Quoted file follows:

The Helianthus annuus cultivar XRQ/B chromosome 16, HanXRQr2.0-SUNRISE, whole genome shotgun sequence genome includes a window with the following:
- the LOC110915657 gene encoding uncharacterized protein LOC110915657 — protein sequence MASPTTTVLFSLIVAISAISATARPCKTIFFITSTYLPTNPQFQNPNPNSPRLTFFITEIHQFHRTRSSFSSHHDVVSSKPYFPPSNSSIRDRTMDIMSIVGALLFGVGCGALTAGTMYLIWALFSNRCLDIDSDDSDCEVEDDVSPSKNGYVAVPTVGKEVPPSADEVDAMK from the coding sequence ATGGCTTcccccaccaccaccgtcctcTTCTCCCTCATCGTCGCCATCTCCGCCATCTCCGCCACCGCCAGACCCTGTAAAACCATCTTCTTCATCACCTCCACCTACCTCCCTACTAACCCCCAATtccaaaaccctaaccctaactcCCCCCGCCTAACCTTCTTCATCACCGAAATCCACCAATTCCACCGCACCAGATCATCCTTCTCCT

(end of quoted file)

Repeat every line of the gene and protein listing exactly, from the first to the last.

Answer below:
The Helianthus annuus cultivar XRQ/B chromosome 16, HanXRQr2.0-SUNRISE, whole genome shotgun sequence genome includes a window with the following:
- the LOC110915657 gene encoding uncharacterized protein LOC110915657 — protein sequence MASPTTTVLFSLIVAISAISATARPCKTIFFITSTYLPTNPQFQNPNPNSPRLTFFITEIHQFHRTRSSFSSHHDVVSSKPYFPPSNSSIRDRTMDIMSIVGALLFGVGCGALTAGTMYLIWALFSNRCLDIDSDDSDCEVEDDVSPSKNGYVAVPTVGKEVPPSADEVDAMK from the coding sequence ATGGCTTcccccaccaccaccgtcctcTTCTCCCTCATCGTCGCCATCTCCGCCATCTCCGCCACCGCCAGACCCTGTAAAACCATCTTCTTCATCACCTCCACCTACCTCCCTACTAACCCCCAATtccaaaaccctaaccctaactcCCCCCGCCTAACCTTCTTCATCACCGAAATCCACCAATTCCACCGCACCAGATCATCCTTCTCCT